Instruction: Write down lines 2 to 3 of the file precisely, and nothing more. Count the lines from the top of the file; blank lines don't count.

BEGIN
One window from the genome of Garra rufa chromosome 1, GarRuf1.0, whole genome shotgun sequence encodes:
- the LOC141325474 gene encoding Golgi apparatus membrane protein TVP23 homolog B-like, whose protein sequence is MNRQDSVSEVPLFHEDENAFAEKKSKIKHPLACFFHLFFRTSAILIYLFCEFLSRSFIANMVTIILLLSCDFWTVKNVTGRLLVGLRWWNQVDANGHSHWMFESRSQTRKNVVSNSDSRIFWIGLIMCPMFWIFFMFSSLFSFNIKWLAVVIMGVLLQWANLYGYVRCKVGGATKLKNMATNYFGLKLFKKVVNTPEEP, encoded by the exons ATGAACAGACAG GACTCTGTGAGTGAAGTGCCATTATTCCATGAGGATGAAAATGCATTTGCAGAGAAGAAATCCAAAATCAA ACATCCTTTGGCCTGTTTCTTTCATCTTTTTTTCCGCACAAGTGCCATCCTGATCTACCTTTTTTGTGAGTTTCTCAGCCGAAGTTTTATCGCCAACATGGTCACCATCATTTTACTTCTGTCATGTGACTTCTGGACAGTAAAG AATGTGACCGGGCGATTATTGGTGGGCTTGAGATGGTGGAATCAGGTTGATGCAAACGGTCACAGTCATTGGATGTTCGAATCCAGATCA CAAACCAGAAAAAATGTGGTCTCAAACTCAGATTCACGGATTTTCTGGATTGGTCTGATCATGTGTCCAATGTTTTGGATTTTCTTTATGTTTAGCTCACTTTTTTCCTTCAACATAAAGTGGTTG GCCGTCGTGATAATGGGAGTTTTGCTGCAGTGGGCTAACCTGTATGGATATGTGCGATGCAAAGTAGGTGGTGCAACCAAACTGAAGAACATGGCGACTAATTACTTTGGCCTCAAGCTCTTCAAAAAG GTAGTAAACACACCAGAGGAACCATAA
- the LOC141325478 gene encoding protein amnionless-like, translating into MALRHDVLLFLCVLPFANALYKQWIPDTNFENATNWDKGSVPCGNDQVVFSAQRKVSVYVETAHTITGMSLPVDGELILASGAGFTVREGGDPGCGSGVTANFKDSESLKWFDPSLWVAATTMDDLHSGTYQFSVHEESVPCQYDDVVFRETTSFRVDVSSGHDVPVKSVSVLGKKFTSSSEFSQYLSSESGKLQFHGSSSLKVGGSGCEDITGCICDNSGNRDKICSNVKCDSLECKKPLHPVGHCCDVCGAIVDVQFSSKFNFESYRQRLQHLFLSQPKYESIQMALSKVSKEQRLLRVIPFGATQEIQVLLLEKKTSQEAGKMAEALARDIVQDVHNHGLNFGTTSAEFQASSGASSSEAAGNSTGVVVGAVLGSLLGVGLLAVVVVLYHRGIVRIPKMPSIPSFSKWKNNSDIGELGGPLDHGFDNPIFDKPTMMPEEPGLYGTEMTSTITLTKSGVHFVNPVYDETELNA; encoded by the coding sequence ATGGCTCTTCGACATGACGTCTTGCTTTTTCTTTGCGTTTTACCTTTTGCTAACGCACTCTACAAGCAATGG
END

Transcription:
- the LOC141325474 gene encoding Golgi apparatus membrane protein TVP23 homolog B-like, whose protein sequence is MNRQDSVSEVPLFHEDENAFAEKKSKIKHPLACFFHLFFRTSAILIYLFCEFLSRSFIANMVTIILLLSCDFWTVKNVTGRLLVGLRWWNQVDANGHSHWMFESRSQTRKNVVSNSDSRIFWIGLIMCPMFWIFFMFSSLFSFNIKWLAVVIMGVLLQWANLYGYVRCKVGGATKLKNMATNYFGLKLFKKVVNTPEEP, encoded by the exons ATGAACAGACAG GACTCTGTGAGTGAAGTGCCATTATTCCATGAGGATGAAAATGCATTTGCAGAGAAGAAATCCAAAATCAA ACATCCTTTGGCCTGTTTCTTTCATCTTTTTTTCCGCACAAGTGCCATCCTGATCTACCTTTTTTGTGAGTTTCTCAGCCGAAGTTTTATCGCCAACATGGTCACCATCATTTTACTTCTGTCATGTGACTTCTGGACAGTAAAG AATGTGACCGGGCGATTATTGGTGGGCTTGAGATGGTGGAATCAGGTTGATGCAAACGGTCACAGTCATTGGATGTTCGAATCCAGATCA CAAACCAGAAAAAATGTGGTCTCAAACTCAGATTCACGGATTTTCTGGATTGGTCTGATCATGTGTCCAATGTTTTGGATTTTCTTTATGTTTAGCTCACTTTTTTCCTTCAACATAAAGTGGTTG GCCGTCGTGATAATGGGAGTTTTGCTGCAGTGGGCTAACCTGTATGGATATGTGCGATGCAAAGTAGGTGGTGCAACCAAACTGAAGAACATGGCGACTAATTACTTTGGCCTCAAGCTCTTCAAAAAG GTAGTAAACACACCAGAGGAACCATAA
- the LOC141325478 gene encoding protein amnionless-like, translating into MALRHDVLLFLCVLPFANALYKQWIPDTNFENATNWDKGSVPCGNDQVVFSAQRKVSVYVETAHTITGMSLPVDGELILASGAGFTVREGGDPGCGSGVTANFKDSESLKWFDPSLWVAATTMDDLHSGTYQFSVHEESVPCQYDDVVFRETTSFRVDVSSGHDVPVKSVSVLGKKFTSSSEFSQYLSSESGKLQFHGSSSLKVGGSGCEDITGCICDNSGNRDKICSNVKCDSLECKKPLHPVGHCCDVCGAIVDVQFSSKFNFESYRQRLQHLFLSQPKYESIQMALSKVSKEQRLLRVIPFGATQEIQVLLLEKKTSQEAGKMAEALARDIVQDVHNHGLNFGTTSAEFQASSGASSSEAAGNSTGVVVGAVLGSLLGVGLLAVVVVLYHRGIVRIPKMPSIPSFSKWKNNSDIGELGGPLDHGFDNPIFDKPTMMPEEPGLYGTEMTSTITLTKSGVHFVNPVYDETELNA; encoded by the coding sequence ATGGCTCTTCGACATGACGTCTTGCTTTTTCTTTGCGTTTTACCTTTTGCTAACGCACTCTACAAGCAATGG